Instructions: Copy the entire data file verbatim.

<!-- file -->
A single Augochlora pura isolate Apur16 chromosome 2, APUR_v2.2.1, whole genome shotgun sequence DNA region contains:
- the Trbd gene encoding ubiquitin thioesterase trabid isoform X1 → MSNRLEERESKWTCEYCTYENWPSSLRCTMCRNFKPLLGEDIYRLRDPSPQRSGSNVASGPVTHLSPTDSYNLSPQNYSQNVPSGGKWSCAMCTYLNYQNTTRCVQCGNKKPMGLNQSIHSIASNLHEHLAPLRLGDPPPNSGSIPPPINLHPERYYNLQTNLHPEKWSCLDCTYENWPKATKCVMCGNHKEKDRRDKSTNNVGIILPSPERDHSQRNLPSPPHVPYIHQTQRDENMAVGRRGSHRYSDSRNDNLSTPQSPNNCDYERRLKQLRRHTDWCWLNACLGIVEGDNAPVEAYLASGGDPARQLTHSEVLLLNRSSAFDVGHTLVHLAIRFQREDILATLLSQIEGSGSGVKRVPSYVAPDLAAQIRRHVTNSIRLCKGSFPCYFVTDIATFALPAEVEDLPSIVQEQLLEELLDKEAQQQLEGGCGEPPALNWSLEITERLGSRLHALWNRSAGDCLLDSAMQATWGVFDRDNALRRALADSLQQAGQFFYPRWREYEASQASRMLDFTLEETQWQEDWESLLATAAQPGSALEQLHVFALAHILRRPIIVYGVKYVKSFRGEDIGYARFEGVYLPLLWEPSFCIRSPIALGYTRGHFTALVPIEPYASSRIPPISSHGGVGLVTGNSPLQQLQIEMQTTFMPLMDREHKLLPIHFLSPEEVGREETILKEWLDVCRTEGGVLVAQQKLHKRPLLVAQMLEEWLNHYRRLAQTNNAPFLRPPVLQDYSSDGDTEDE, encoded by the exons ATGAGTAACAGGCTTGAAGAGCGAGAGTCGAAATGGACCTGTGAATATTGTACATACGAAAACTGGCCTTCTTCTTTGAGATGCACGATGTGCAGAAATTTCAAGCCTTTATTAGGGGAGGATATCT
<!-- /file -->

A single Augochlora pura isolate Apur16 chromosome 2, APUR_v2.2.1, whole genome shotgun sequence DNA region contains:
- the Trbd gene encoding ubiquitin thioesterase trabid isoform X1 → MSNRLEERESKWTCEYCTYENWPSSLRCTMCRNFKPLLGEDIYRLRDPSPQRSGSNVASGPVTHLSPTDSYNLSPQNYSQNVPSGGKWSCAMCTYLNYQNTTRCVQCGNKKPMGLNQSIHSIASNLHEHLAPLRLGDPPPNSGSIPPPINLHPERYYNLQTNLHPEKWSCLDCTYENWPKATKCVMCGNHKEKDRRDKSTNNVGIILPSPERDHSQRNLPSPPHVPYIHQTQRDENMAVGRRGSHRYSDSRNDNLSTPQSPNNCDYERRLKQLRRHTDWCWLNACLGIVEGDNAPVEAYLASGGDPARQLTHSEVLLLNRSSAFDVGHTLVHLAIRFQREDILATLLSQIEGSGSGVKRVPSYVAPDLAAQIRRHVTNSIRLCKGSFPCYFVTDIATFALPAEVEDLPSIVQEQLLEELLDKEAQQQLEGGCGEPPALNWSLEITERLGSRLHALWNRSAGDCLLDSAMQATWGVFDRDNALRRALADSLQQAGQFFYPRWREYEASQASRMLDFTLEETQWQEDWESLLATAAQPGSALEQLHVFALAHILRRPIIVYGVKYVKSFRGEDIGYARFEGVYLPLLWEPSFCIRSPIALGYTRGHFTALVPIEPYASSRIPPISSHGGVGLVTGNSPLQQLQIEMQTTFMPLMDREHKLLPIHFLSPEEVGREETILKEWLDVCRTEGGVLVAQQKLHKRPLLVAQMLEEWLNHYRRLAQTNNAPFLRPPVLQDYSSDGDTEDE, encoded by the exons ATGAGTAACAGGCTTGAAGAGCGAGAGTCGAAATGGACCTGTGAATATTGTACATACGAAAACTGGCCTTCTTCTTTGAGATGCACGATGTGCAGAAATTTCAAGCCTTTATTAGGGGAGGATATCT